Opening night of The Finest Hours in Boston was a brilliant show for USCG, made all the more special by Fitzgerald’s presence. The 36 Foot Motor Lifeboat was a fantastic and worthy vessel. It is a true bridge between the oared surfboat of the USLSS and the modern motored USCG boats. It was the last of the open boat where the crew was exposed to the elements at their stations. The trip of the 36500 is still considered the greatest small boat rescue in USCG history. I was fortunate to find the 36501 boat in New Bedford and to be part of the team that brought it to Hull and installed it in their Pemberton Point station. It sits there on the original rails that gravity launched these fine vessels into service when the flag went up. Definitely recommend people checking out the story of these boats and the people who manned them. You will not be dissapointed.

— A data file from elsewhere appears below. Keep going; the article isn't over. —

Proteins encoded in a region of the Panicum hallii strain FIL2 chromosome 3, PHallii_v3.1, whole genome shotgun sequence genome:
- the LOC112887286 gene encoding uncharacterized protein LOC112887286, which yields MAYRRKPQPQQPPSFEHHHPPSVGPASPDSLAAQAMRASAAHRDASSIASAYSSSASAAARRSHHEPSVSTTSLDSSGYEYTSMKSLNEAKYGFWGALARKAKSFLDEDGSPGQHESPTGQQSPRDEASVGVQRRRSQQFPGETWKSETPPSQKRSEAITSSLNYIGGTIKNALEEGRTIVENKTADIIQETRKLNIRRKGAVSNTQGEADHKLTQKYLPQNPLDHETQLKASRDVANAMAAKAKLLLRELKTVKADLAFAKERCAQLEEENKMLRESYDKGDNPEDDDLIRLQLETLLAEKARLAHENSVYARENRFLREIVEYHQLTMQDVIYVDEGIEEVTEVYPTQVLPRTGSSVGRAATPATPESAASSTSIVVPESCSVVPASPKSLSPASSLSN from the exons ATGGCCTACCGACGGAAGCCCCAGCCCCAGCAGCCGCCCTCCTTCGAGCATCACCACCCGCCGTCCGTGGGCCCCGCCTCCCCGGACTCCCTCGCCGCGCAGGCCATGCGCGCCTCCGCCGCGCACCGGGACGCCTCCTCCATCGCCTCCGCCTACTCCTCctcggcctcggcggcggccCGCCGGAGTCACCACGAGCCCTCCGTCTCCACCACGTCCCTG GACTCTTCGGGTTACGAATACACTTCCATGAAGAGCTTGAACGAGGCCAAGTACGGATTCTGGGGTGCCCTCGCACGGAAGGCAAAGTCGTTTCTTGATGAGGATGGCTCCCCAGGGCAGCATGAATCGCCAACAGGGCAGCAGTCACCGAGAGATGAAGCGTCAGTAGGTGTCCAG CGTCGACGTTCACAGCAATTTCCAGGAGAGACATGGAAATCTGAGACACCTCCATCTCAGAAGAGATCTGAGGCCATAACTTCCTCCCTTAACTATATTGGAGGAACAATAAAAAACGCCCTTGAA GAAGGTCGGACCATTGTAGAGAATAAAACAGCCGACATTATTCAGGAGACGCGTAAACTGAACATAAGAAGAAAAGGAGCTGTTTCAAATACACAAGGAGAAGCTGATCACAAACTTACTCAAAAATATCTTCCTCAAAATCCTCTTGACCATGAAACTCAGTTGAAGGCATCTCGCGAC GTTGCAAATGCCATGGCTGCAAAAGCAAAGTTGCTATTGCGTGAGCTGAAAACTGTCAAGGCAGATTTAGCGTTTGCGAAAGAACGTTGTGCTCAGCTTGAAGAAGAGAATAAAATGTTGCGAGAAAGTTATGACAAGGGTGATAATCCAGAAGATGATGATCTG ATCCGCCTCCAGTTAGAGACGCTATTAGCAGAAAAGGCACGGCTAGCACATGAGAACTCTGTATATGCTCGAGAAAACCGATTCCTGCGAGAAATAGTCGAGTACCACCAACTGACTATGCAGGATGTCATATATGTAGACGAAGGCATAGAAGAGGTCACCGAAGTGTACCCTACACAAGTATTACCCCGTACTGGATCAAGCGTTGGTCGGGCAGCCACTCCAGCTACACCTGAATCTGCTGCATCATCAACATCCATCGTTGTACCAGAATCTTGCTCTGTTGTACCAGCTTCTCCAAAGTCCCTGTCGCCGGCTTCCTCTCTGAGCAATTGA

Good Morning Gloucester


November 15, 2018

By Beth Treffeisen

CHATHAM — The last surviving member of the Coast Guard crew aboard the motor lifeboat 36500 during the historic 1952 rescue of 32 seamen off the stricken oil tanker Pendleton rescue has died.

Andrew Fitzgerald — known as a funny, brave and reluctant hero — was 86.

“It was a dark and stormy night,” Fitzgerald would say at the start of the story about the harrowing night of Feb. 18. 1952, which forever changed his life.

As a nor’easter raged off the shores of Cape Cod, two large tankers split in half, propelling the then 20-year-old Coast Guard engineer and three other Coast Guardsmen into history on their 36-foot boat.

Facing 60-foot high seas, the four men boarded the 36500, led by coxswain Bernard Webber, and headed out into the storm to find the sinking tanker Pendleton, where 33 men waited…

View original post 164 more words